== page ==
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Wright-Martin V

Страна: США

Год: 1916

Wright - K - 1916 - США<– –>Wright-Martin - R - 1917 - США


Jane's All The World Aircraft 1919


WRIGHT-MARTIN. TYPE V.
  
Span 39' 8"
Chord 5' 10"
Gap 5' 7"
Stagger 1'
Dihedral 1 1/4 degrees
Span of Tail 12'
Area 223.2 sq. ft. (upper plane)
   206.8 sq. ft. (lower plane)
Area of Aileron 64.6 sq. ft. (total of four)
   Tail 57.2 sq. ft.
   Fin 17.37 sq. ft.
Total Area 430 sq. ft.
Loading per sq. ft. 5.86 lbs.
   B.N.P. 16.86 lbs.
Weight without engine 1130 lbs.
Weight of power plant complete 595 lbs.
   useful load 445 lbs.
   6 hrs. fuel 460 lbs.
Gross Weight 2630 lbs.
Motor-Simplex Model A.
   Hispano-Suiza 150 h.p. at 1450 r.p.m
Propeller, diam. 8' 4"
   pitch 5' 7 1/2''
Control Deperdussin type


Журнал Flight


Flight, March 22, 1917.

THE WRIGHT-MARTIN MODEL "V" RECONNAISSANCE BIPLANE.

  THE Wright-Martin Model "V" is a two-seater tractor biplane of 150 horse-power, designed for long range military reconnaissance, with the observer's cockpit well forward of the entering edge of the lower wings.
  The power plant consists of a Simplex Model A Hispano-Suiza eight-cylinder water-cooled engine (made under the Birkigt patent), driving direct a two-bladed tractor screw. The propeller is equipped with the French standard hub, keyed and locked to the tapered crankshaft extension.
  As with the Model R, the motor unit is located in a demountable nose compartment, of tubular and pressed-steel construction, enclosed with hammered sheet aluminum bonnet fitted with large doors and louvred ventilators. The fuselage entry is formed by the oval German silver cellular radiator located immediately back of the propeller. The radiator is supported by novel means directly on the pyramided motor mounting, with a vibration-absorbing medium interposed. An oil radiator is located flush with the under cowl and connects with a separate oil tank of 4 gallons capacity in the rear of the engine compartment.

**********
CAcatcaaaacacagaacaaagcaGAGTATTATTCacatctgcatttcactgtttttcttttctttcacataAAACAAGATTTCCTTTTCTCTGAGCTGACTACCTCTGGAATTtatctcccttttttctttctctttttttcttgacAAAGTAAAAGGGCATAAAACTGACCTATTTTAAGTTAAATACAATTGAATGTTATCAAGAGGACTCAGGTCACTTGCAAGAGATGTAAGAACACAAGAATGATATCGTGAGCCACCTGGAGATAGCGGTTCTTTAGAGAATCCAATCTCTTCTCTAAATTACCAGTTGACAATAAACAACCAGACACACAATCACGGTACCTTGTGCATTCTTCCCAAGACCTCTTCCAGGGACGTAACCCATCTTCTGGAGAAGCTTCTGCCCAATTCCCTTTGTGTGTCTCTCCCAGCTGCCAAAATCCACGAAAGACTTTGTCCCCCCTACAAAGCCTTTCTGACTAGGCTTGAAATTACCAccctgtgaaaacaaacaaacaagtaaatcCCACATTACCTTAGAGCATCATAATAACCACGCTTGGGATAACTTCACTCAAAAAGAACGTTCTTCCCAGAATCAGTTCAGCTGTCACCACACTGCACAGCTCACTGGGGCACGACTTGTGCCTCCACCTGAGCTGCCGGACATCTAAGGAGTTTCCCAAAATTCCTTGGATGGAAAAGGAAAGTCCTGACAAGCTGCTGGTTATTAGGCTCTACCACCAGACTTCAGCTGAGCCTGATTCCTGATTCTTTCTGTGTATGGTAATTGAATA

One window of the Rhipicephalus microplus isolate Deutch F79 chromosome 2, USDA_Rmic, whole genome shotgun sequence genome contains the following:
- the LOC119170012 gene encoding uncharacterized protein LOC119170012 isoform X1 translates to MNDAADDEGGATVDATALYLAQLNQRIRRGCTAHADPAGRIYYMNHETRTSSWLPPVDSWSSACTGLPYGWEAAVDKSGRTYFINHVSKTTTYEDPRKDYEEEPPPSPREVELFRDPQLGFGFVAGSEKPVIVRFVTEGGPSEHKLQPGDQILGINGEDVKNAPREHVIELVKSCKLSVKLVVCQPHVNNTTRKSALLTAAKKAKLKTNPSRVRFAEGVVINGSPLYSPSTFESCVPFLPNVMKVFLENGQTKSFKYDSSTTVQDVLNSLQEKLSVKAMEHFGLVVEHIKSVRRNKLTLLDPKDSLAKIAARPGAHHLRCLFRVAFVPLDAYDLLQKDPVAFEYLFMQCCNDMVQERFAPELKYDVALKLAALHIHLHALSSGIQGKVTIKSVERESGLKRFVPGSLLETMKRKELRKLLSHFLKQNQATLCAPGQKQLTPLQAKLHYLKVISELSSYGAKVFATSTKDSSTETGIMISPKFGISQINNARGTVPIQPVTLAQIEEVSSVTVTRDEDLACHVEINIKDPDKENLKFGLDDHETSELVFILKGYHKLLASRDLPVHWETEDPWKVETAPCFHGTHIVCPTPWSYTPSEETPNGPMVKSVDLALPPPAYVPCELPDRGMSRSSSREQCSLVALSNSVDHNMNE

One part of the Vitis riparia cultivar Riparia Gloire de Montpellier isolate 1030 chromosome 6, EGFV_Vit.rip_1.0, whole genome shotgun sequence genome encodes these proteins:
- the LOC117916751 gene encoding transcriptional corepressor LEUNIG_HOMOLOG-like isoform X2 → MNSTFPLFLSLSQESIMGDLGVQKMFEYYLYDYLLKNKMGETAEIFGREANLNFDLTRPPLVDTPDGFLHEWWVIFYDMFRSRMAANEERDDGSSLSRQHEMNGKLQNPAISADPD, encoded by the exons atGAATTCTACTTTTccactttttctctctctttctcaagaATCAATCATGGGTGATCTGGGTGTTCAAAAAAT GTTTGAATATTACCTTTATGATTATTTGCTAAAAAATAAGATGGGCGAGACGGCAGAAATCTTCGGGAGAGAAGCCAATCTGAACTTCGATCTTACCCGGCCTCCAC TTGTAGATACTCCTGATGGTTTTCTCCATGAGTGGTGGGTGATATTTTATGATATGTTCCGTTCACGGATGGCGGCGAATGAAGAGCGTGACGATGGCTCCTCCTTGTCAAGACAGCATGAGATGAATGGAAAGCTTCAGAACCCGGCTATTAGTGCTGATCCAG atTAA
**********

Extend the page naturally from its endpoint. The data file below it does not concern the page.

The wings are staggered and have a slight dihedral angle. Three sections comprise the upper plane, the two outer sections being attached to a central panel supported above the fuselage by two pairs of struts. The lower wings are in two sections attached direct to the fuselage. The hinged wing attachments are locked together with nickel steel quick-detachable pins. The curve is the Vought 4, developed to meet the requirements of maximum efficiency, wide speed range and structural safety. A noteworthy characteristic is the minimum translation of the centre of pressure throughout the useful range of incidence angles.
  The chord, 5 ft. 9 1/2 ins., is the same for both planes, and a differential incidence setting is used. The curve permits of the employment of two very substantial spruce I-section main spars and a third stringer spar of the semi-continuous built-up type, the latter disposed between the main beams to increase the wing strength, and serve as an aligning member for the ribs themselves. These latter are of the built-up type, bench-made to metal patterns to insure uniformity and interchangeability. Rib materials are spruce for battens and poplar for webs, the assembly carefully glued up and brass nailed. Wide box ribs are used at all panel points and light false nose ribs of spruce are employed between the main ribs. All ribs are re-inforced to strengthen them in longitudinal shear. Leading edges are of spruce, hollowed, while the trailing edges are of white ash. Wing tip bows are of bent ash, hollowed and maple-dowelled to the spars and nose pieces. The lower wings are fitted with wide rubber stripped contre-plaque flooring at the roots, and have comfortable hand-hold grips adjacent to the rear spars at the tips.